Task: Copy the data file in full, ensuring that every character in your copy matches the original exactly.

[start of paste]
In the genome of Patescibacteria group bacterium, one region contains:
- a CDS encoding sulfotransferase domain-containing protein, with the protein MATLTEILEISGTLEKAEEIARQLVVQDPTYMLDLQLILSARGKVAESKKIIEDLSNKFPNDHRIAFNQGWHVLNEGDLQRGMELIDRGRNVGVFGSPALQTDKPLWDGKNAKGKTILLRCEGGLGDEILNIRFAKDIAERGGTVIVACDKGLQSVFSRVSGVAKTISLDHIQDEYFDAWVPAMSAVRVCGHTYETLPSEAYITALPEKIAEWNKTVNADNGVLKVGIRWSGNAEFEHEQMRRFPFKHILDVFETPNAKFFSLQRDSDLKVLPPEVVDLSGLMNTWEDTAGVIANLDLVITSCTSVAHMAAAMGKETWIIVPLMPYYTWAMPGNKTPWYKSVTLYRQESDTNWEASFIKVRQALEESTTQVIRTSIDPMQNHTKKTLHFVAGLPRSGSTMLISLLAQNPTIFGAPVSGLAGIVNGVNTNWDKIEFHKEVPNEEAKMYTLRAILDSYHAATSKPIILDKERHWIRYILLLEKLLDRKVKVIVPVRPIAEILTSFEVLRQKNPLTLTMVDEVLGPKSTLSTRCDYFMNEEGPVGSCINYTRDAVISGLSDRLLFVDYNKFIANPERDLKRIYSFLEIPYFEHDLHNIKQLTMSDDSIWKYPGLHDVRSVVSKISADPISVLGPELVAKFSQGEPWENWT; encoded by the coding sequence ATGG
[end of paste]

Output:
In the genome of Patescibacteria group bacterium, one region contains:
- a CDS encoding sulfotransferase domain-containing protein, with the protein MATLTEILEISGTLEKAEEIARQLVVQDPTYMLDLQLILSARGKVAESKKIIEDLSNKFPNDHRIAFNQGWHVLNEGDLQRGMELIDRGRNVGVFGSPALQTDKPLWDGKNAKGKTILLRCEGGLGDEILNIRFAKDIAERGGTVIVACDKGLQSVFSRVSGVAKTISLDHIQDEYFDAWVPAMSAVRVCGHTYETLPSEAYITALPEKIAEWNKTVNADNGVLKVGIRWSGNAEFEHEQMRRFPFKHILDVFETPNAKFFSLQRDSDLKVLPPEVVDLSGLMNTWEDTAGVIANLDLVITSCTSVAHMAAAMGKETWIIVPLMPYYTWAMPGNKTPWYKSVTLYRQESDTNWEASFIKVRQALEESTTQVIRTSIDPMQNHTKKTLHFVAGLPRSGSTMLISLLAQNPTIFGAPVSGLAGIVNGVNTNWDKIEFHKEVPNEEAKMYTLRAILDSYHAATSKPIILDKERHWIRYILLLEKLLDRKVKVIVPVRPIAEILTSFEVLRQKNPLTLTMVDEVLGPKSTLSTRCDYFMNEEGPVGSCINYTRDAVISGLSDRLLFVDYNKFIANPERDLKRIYSFLEIPYFEHDLHNIKQLTMSDDSIWKYPGLHDVRSVVSKISADPISVLGPELVAKFSQGEPWENWT; encoded by the coding sequence ATGG